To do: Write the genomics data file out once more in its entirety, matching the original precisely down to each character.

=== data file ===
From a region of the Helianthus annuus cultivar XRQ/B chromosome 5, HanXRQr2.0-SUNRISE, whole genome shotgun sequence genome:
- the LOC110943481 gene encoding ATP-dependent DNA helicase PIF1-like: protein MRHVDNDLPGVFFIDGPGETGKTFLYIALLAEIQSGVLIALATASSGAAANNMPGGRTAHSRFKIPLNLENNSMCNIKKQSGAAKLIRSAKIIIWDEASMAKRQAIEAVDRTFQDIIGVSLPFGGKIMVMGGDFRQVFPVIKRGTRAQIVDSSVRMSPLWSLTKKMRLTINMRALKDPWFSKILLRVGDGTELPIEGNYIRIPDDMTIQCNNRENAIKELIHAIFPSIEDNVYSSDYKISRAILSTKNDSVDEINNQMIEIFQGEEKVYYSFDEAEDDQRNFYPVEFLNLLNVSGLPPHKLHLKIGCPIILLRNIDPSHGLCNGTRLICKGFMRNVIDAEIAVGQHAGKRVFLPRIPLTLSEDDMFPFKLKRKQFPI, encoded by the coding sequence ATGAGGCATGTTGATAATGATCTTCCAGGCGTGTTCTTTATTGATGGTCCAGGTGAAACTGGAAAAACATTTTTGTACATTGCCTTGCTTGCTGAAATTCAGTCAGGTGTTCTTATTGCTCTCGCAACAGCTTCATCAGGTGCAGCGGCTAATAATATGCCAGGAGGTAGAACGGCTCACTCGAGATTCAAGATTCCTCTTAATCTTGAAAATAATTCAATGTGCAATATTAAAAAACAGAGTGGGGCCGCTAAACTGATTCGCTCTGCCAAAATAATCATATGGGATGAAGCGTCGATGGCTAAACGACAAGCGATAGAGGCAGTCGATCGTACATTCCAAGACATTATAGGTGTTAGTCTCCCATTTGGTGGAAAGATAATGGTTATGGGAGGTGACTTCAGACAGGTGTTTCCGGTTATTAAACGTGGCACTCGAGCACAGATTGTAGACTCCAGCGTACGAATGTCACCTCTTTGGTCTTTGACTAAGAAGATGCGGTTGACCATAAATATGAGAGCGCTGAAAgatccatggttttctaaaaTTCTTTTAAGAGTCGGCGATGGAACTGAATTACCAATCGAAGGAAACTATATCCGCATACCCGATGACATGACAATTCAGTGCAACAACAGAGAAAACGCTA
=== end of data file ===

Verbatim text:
From a region of the Helianthus annuus cultivar XRQ/B chromosome 5, HanXRQr2.0-SUNRISE, whole genome shotgun sequence genome:
- the LOC110943481 gene encoding ATP-dependent DNA helicase PIF1-like: protein MRHVDNDLPGVFFIDGPGETGKTFLYIALLAEIQSGVLIALATASSGAAANNMPGGRTAHSRFKIPLNLENNSMCNIKKQSGAAKLIRSAKIIIWDEASMAKRQAIEAVDRTFQDIIGVSLPFGGKIMVMGGDFRQVFPVIKRGTRAQIVDSSVRMSPLWSLTKKMRLTINMRALKDPWFSKILLRVGDGTELPIEGNYIRIPDDMTIQCNNRENAIKELIHAIFPSIEDNVYSSDYKISRAILSTKNDSVDEINNQMIEIFQGEEKVYYSFDEAEDDQRNFYPVEFLNLLNVSGLPPHKLHLKIGCPIILLRNIDPSHGLCNGTRLICKGFMRNVIDAEIAVGQHAGKRVFLPRIPLTLSEDDMFPFKLKRKQFPI, encoded by the coding sequence ATGAGGCATGTTGATAATGATCTTCCAGGCGTGTTCTTTATTGATGGTCCAGGTGAAACTGGAAAAACATTTTTGTACATTGCCTTGCTTGCTGAAATTCAGTCAGGTGTTCTTATTGCTCTCGCAACAGCTTCATCAGGTGCAGCGGCTAATAATATGCCAGGAGGTAGAACGGCTCACTCGAGATTCAAGATTCCTCTTAATCTTGAAAATAATTCAATGTGCAATATTAAAAAACAGAGTGGGGCCGCTAAACTGATTCGCTCTGCCAAAATAATCATATGGGATGAAGCGTCGATGGCTAAACGACAAGCGATAGAGGCAGTCGATCGTACATTCCAAGACATTATAGGTGTTAGTCTCCCATTTGGTGGAAAGATAATGGTTATGGGAGGTGACTTCAGACAGGTGTTTCCGGTTATTAAACGTGGCACTCGAGCACAGATTGTAGACTCCAGCGTACGAATGTCACCTCTTTGGTCTTTGACTAAGAAGATGCGGTTGACCATAAATATGAGAGCGCTGAAAgatccatggttttctaaaaTTCTTTTAAGAGTCGGCGATGGAACTGAATTACCAATCGAAGGAAACTATATCCGCATACCCGATGACATGACAATTCAGTGCAACAACAGAGAAAACGCTA